UK elections 2024: Pro-Palestine candidates’ victories stun as Labour sweeps to win

Keir Starmer set to become prime minister after Labour landslide ends Conservatives’ 14-year rule, but party stung by Gaza protest votes

Daniel Hilton

Labour Party leader Keir Starmer delivers a speech during a victory rally in London early on 5 July, 2024 (Justin Tallis/AFP)

Keir Starmer’s Labour party has swept to a landslide victory in the UK‘s general election, though it appears to have haemorrhaged votes to pro-Palestinian candidates, several of whom picked up shock wins.

With almost all results in on Friday morning, Starmer is set to become British Prime Minister later on Friday with his party winning 410 out of 650 parliamentary seats. The outgoing Conservatives, led by Rishi Sunak, plummeted to just 119 MPs, while the centrist Liberal Democrats secured 71 MPs.

Though the exit poll predicted Nigel Farage’s anti-immigration party Reform UK to perform better than expected, in the end its four MPs were outnumbered by independents running on platforms explicitly denouncing Israel’s war on Gaza.

For months, many voters across the UK had voiced dissatisfaction with Labour, especially over the party’s early stance when it called for an “enduring cessation of fighting” in Gaza instead of an immediate and comprehensive ceasefire.

Starmer also appeared to back Israel’s decision to cut Gaza from power, water and other necessities, despite legal experts condemning the move as a war crime.

Although the party later shifted its position and Labour denied Starmer was supportive of Israel’s total siege, much of the British public said they felt compelled to vote for an unwaveringly pro-ceasefire candidate and party.

Chief among the shock independent victories was Shockat Adam, who unseated Jon Ashworth, a prominent member of Labour’s shadow cabinet, in the East Midlands constituency of Leicester South.

In the northwestern ex-industrial town of Blackburn, Adnan Hussain unseated Labour’s Kate Hollern.

The 34-year-old solicitor defeated both the Labour incumbent and the challenge of George Galloway’s Workers’ Party of Britain, which was also running a pro-Gaza campaign. Galloway himself lost his seat in northwest England’s Rochdale.

Former Labour leader Jeremy Corbyn, who was expelled from the party over his response to criticism of Labour’s response to antisemitism allegations, ran as an independent in London’s Islington North, demanding an immediate ceasefire in Gaza.

Despite a huge effort by Labour to unseat him, Corbyn beat his former party by more than 7,000 votes.

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In a statement issued after his re-election was confirmed, Corbyn said victories for independent candidates were a warning to Starmer’s incoming government “that dissent cannot be crushed without consequences”.

In Birmingham Perry Barr, independent Ayoub Khan pulled off a shock win against Labour’s long-standing parliamentarian Khalid Mahmood.

Like many independents, Khan won the backing of much of the constituency’s Muslim population, as well as others critical of the Israeli war on Gaza and Labour’s policies on tackling poverty.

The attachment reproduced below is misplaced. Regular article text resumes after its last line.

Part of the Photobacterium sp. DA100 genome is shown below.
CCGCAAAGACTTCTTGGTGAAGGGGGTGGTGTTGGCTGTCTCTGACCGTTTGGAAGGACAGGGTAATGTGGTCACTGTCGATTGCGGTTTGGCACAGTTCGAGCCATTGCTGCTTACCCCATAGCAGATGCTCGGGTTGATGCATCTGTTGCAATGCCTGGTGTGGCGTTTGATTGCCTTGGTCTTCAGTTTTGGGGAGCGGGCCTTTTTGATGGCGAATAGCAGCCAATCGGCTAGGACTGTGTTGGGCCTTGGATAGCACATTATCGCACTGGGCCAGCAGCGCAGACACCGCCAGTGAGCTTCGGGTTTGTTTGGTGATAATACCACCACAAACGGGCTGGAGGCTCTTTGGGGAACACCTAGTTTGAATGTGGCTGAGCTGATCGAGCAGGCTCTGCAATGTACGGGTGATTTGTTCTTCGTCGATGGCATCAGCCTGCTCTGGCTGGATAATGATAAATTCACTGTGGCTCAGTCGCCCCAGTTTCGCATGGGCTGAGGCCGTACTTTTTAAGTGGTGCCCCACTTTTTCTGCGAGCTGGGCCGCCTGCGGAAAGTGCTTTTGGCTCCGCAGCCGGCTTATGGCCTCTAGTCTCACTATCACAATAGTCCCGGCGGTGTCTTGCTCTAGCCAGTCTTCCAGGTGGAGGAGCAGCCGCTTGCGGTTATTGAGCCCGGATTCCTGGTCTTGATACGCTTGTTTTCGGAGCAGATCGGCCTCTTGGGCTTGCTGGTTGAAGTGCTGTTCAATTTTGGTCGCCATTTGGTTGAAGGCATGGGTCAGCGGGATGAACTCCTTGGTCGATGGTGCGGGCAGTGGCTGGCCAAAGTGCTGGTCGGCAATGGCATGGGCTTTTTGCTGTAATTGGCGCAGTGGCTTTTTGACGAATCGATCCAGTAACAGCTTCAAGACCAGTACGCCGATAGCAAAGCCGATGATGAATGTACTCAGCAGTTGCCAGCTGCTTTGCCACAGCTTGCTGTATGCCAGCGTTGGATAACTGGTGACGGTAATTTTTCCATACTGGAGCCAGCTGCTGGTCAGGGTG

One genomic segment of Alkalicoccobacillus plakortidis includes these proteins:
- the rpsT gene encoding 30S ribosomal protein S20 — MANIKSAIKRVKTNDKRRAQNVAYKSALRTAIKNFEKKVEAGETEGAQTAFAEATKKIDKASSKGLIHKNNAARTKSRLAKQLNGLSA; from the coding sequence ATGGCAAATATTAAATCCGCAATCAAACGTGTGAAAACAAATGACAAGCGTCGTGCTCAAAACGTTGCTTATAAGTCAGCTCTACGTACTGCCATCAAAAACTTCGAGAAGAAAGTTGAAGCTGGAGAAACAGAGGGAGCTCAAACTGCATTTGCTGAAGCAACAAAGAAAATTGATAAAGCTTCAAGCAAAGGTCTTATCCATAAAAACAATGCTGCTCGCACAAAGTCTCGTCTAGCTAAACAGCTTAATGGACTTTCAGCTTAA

Those dynamics also powered independent Iqbal Hussain Mohamed to a resounding victory in the West Yorkshire constituency of Dewsbury and Batley against Labour’s Heather Iqbal. Mohamed won 15,641 votes compared to Iqbal’s 8,707.

Elsewhere, there was a narrow loss for British-Palestinian candidate Leanne Mohamad in Ilford North, where she was just 500 votes shy of Labour heavyweight Wes Streeting, who is expected to become health minister.

There were also successes for the left-wing Green Party, which has campaigned heavily in several areas on its support for a ceasefire in Gaza and the suspension of arms sales to Israel. It won four seats, having previously held just one.

‘Sunlight of hope’

Starmer, who will become prime minister later on Friday, hailed the results as a “sunlight of hope”. His party’s majority of 170 is the largest since Tony Blair’s victory in 1997.

Yet the election appeared to reflect voter dissatisfaction with the Conservatives – who had been in power for 14 years and presided over a period of chaotic politics, economic decline and Britain’s contentious departure of the EU – rather than a mass endorsement of Labour and its policies.

Labour’s vote share stood at just 35 percent, 1.4 percent more than 2019, when it suffered a crushing loss to Boris Johnson’s Conservatives, and five percent lower than Jeremy Corbyn’s Labour won in 2017.

Starmer himself fought off the challenge of pro-Palestinian independent Andrew Feinstein.

The Labour leader’s 18,884 votes in Holborn and St Pancras was down 17 percent from the last election, with former South African MP and anti-apartheid campaigner Feinstein in second with 7,312.

Conservative Prime Minister Rishi Sunak conceded defeat early Friday, taking responsibility for his party’s worst-ever election result and saying it had been a “difficult night”.

Several prominent Tory MPs lost their seats, including former prime minister Liz Truss, ministers Penny Mordaunt and Grant Shapps, and arch Brexiter Jacob Rees-Mogg.

Pro-Palestine candidates’ victories stun as Labour sweeps to UK election win

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